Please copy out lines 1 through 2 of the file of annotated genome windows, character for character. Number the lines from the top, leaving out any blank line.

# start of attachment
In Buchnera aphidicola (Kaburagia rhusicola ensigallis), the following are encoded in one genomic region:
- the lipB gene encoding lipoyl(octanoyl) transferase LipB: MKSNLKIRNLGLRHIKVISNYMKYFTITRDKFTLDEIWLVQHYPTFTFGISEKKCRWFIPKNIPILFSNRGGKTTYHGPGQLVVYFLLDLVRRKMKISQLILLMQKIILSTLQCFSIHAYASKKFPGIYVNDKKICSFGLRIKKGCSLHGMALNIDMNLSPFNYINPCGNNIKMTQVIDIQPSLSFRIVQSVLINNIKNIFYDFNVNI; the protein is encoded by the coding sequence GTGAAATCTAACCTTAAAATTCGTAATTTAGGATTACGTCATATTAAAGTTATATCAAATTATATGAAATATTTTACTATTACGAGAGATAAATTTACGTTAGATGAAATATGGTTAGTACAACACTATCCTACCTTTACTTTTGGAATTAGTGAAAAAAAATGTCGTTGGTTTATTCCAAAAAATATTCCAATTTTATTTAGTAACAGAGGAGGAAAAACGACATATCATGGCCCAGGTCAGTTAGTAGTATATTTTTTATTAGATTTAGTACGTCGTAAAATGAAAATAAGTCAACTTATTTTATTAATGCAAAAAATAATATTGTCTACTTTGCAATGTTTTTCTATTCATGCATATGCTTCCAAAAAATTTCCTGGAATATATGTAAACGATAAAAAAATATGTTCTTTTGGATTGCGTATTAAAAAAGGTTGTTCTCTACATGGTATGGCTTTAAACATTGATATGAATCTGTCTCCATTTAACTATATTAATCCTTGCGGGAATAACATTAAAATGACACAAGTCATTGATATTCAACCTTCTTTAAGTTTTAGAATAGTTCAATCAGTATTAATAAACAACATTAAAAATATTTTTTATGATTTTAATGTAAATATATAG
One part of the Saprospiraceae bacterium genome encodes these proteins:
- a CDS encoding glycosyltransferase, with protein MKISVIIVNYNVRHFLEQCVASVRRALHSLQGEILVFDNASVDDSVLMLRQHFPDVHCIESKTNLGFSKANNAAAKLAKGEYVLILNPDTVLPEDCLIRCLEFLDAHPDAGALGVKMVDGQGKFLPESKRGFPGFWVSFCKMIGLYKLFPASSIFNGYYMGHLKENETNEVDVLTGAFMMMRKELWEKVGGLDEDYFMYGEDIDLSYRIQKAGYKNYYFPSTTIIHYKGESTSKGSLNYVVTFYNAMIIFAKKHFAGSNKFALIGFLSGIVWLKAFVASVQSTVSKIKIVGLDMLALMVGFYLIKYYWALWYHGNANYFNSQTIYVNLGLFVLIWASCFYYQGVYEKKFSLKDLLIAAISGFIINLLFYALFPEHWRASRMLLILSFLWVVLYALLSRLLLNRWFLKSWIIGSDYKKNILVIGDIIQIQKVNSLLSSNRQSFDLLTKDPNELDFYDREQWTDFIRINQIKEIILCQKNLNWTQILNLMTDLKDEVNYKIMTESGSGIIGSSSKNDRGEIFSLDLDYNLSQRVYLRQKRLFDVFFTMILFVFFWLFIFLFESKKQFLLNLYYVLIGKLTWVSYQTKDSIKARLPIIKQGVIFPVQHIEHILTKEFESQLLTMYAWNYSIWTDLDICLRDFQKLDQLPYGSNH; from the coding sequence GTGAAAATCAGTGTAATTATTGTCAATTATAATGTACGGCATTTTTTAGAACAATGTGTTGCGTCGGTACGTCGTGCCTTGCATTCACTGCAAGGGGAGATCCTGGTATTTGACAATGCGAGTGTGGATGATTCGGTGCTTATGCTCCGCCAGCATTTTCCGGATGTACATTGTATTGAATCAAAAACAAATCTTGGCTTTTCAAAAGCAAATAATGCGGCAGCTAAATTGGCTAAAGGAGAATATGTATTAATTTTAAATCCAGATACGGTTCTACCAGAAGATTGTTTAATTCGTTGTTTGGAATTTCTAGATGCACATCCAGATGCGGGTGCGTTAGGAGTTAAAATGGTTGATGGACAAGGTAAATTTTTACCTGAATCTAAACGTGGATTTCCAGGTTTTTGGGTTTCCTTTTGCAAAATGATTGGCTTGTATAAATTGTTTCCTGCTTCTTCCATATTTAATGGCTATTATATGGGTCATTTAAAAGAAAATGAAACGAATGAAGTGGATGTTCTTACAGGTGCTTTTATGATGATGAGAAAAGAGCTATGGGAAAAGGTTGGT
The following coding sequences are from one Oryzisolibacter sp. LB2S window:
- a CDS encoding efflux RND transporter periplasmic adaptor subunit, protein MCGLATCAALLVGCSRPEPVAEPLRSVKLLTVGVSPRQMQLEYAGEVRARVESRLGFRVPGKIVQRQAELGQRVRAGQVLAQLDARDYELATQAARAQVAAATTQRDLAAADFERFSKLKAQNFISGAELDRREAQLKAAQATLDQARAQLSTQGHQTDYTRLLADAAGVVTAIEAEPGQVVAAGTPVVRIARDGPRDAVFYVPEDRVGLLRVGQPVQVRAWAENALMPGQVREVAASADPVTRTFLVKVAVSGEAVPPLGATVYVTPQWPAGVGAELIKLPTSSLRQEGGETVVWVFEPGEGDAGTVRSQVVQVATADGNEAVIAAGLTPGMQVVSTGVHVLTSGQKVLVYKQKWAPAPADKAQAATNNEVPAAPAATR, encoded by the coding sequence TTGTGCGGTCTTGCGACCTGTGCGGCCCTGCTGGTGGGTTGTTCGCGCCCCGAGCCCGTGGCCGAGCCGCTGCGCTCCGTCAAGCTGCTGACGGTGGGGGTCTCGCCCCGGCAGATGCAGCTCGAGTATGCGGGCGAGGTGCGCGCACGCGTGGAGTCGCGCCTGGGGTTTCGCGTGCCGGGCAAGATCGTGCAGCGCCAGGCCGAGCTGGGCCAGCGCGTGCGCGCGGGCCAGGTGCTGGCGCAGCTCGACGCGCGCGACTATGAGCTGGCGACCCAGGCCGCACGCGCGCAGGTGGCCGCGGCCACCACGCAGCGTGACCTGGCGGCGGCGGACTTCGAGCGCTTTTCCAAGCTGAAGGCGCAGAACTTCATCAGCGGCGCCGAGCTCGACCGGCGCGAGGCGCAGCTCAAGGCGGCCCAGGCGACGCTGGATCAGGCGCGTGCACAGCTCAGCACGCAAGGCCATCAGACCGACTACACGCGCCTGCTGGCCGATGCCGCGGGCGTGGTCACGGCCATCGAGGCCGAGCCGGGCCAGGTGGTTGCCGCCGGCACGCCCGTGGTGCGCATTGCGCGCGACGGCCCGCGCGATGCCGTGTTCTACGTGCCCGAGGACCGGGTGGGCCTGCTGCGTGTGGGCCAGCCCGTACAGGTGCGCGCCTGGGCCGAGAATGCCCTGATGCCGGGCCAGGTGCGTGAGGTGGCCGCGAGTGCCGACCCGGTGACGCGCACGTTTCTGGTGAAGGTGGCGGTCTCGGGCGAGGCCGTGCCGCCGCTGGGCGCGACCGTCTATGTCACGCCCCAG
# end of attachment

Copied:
In Buchnera aphidicola (Kaburagia rhusicola ensigallis), the following are encoded in one genomic region:
- the lipB gene encoding lipoyl(octanoyl) transferase LipB: MKSNLKIRNLGLRHIKVISNYMKYFTITRDKFTLDEIWLVQHYPTFTFGISEKKCRWFIPKNIPILFSNRGGKTTYHGPGQLVVYFLLDLVRRKMKISQLILLMQKIILSTLQCFSIHAYASKKFPGIYVNDKKICSFGLRIKKGCSLHGMALNIDMNLSPFNYINPCGNNIKMTQVIDIQPSLSFRIVQSVLINNIKNIFYDFNVNI; the protein is encoded by the coding sequence GTGAAATCTAACCTTAAAATTCGTAATTTAGGATTACGTCATATTAAAGTTATATCAAATTATATGAAATATTTTACTATTACGAGAGATAAATTTACGTTAGATGAAATATGGTTAGTACAACACTATCCTACCTTTACTTTTGGAATTAGTGAAAAAAAATGTCGTTGGTTTATTCCAAAAAATATTCCAATTTTATTTAGTAACAGAGGAGGAAAAACGACATATCATGGCCCAGGTCAGTTAGTAGTATATTTTTTATTAGATTTAGTACGTCGTAAAATGAAAATAAGTCAACTTATTTTATTAATGCAAAAAATAATATTGTCTACTTTGCAATGTTTTTCTATTCATGCATATGCTTCCAAAAAATTTCCTGGAATATATGTAAACGATAAAAAAATATGTTCTTTTGGATTGCGTATTAAAAAAGGTTGTTCTCTACATGGTATGGCTTTAAACATTGATATGAATCTGTCTCCATTTAACTATATTAATCCTTGCGGGAATAACATTAAAATGACACAAGTCATTGATATTCAACCTTCTTTAAGTTTTAGAATAGTTCAATCAGTATTAATAAACAACATTAAAAATATTTTTTATGATTTTAATGTAAATATATAG